A trial once in a blue moon is not enough to keep in touch with my old agility friends, make new ones and experience firsthand the evolution in course designs and handling trends. Most importantly, I am not there to encourage my students. The majority are new to competition and would benefit from having someone in their corner.

At one point, I debated whether I should even be teaching a sport in which I was not actively showing. How could I best guide my students if I wasn’t out there myself, leading the way?

“Work the hill!” – Allan Goodman

As Coach Goodman proved, leading is it’s own form of doing. While initially disappointed that I did not have a teammate of my own to show, something remarkable happened. My students became my teachers, and their dogs became my teammates. Their enthusiasm and curiosity reignited my passion for this sport. The love of learning and the discipline required to practice it doesn’t require a competition-ready agility dog at my feet.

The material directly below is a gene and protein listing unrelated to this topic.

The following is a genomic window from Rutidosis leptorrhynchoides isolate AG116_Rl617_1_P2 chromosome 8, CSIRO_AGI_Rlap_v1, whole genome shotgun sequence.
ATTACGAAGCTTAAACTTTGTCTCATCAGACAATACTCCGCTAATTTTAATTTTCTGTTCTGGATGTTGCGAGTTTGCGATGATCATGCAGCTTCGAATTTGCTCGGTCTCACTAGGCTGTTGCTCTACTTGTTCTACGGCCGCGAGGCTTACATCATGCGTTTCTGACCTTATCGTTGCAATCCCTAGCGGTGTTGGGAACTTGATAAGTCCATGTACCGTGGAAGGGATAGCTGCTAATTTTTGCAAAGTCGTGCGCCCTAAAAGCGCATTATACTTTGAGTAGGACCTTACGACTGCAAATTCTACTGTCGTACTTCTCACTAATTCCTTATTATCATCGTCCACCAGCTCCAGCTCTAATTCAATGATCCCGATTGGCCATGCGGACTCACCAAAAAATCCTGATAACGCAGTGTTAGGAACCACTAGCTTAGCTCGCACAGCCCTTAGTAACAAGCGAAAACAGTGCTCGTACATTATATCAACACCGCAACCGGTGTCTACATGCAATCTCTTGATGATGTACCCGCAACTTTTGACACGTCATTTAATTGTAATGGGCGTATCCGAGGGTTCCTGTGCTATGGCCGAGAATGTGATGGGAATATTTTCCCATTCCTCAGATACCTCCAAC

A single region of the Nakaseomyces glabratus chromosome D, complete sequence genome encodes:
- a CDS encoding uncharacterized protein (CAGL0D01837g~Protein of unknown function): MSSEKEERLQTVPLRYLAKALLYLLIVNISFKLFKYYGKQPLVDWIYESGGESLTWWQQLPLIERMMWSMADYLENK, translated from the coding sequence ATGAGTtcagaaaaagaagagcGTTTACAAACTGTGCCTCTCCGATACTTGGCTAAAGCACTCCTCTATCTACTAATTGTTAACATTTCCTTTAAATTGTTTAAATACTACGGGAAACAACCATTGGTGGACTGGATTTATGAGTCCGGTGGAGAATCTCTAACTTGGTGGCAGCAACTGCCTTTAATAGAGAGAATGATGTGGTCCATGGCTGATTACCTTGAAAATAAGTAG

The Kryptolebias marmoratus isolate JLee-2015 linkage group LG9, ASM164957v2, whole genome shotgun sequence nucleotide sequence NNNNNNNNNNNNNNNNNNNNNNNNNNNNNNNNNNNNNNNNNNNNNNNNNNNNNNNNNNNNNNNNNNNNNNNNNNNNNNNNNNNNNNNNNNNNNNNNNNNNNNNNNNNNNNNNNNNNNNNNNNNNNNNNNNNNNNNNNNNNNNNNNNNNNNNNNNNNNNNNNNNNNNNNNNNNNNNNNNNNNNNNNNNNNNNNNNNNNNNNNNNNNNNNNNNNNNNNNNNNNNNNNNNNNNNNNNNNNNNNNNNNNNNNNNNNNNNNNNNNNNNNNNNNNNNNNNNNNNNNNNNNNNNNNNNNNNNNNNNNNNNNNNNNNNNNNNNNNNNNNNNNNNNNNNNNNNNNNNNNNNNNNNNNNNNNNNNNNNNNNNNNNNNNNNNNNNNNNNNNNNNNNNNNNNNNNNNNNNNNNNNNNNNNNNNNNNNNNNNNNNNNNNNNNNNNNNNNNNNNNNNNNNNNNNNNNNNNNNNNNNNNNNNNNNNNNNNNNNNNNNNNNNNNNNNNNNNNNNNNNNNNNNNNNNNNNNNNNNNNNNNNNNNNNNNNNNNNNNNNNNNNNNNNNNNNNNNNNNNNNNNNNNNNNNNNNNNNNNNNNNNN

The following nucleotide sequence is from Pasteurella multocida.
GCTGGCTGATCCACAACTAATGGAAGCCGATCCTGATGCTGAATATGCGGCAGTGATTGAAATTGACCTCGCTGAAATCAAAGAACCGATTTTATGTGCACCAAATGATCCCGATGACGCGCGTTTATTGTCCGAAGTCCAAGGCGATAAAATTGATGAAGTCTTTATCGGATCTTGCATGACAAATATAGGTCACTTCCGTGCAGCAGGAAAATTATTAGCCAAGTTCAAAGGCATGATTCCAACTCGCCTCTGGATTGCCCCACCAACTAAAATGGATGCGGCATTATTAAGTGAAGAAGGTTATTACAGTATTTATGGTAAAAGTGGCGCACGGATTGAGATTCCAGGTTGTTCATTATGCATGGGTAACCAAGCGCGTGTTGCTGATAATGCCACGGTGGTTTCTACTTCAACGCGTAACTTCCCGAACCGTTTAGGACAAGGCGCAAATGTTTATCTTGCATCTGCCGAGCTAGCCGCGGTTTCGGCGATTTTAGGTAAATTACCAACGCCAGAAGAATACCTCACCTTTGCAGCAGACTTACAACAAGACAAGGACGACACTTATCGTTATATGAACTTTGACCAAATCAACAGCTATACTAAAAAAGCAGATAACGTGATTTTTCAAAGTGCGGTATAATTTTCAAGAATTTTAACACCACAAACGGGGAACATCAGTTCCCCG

This past weekend, a group of my students attended the same trial together. They shared their collective wisdom about trial etiquette and how to remember courses. They cheered each other on during runs, celebrated Qs and the less quantifiable mini victories. They enjoyed each other’s company and friendship. Photos of happy people and dogs kept popping up on my Facebook news feed. It was extraordinary.

I think Coach Goodman would be proud.

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“Hideous” Jumpers Course

dog agility excellent standard jumpers weaves course

We kicked off class with the Excellent Jumpers course (white circles). While my students walked, I overheard them describe it with colorful adjectives, such as “hideous.” One student jokingly inquired if I’d gotten into a fight with my husband before designing these courses.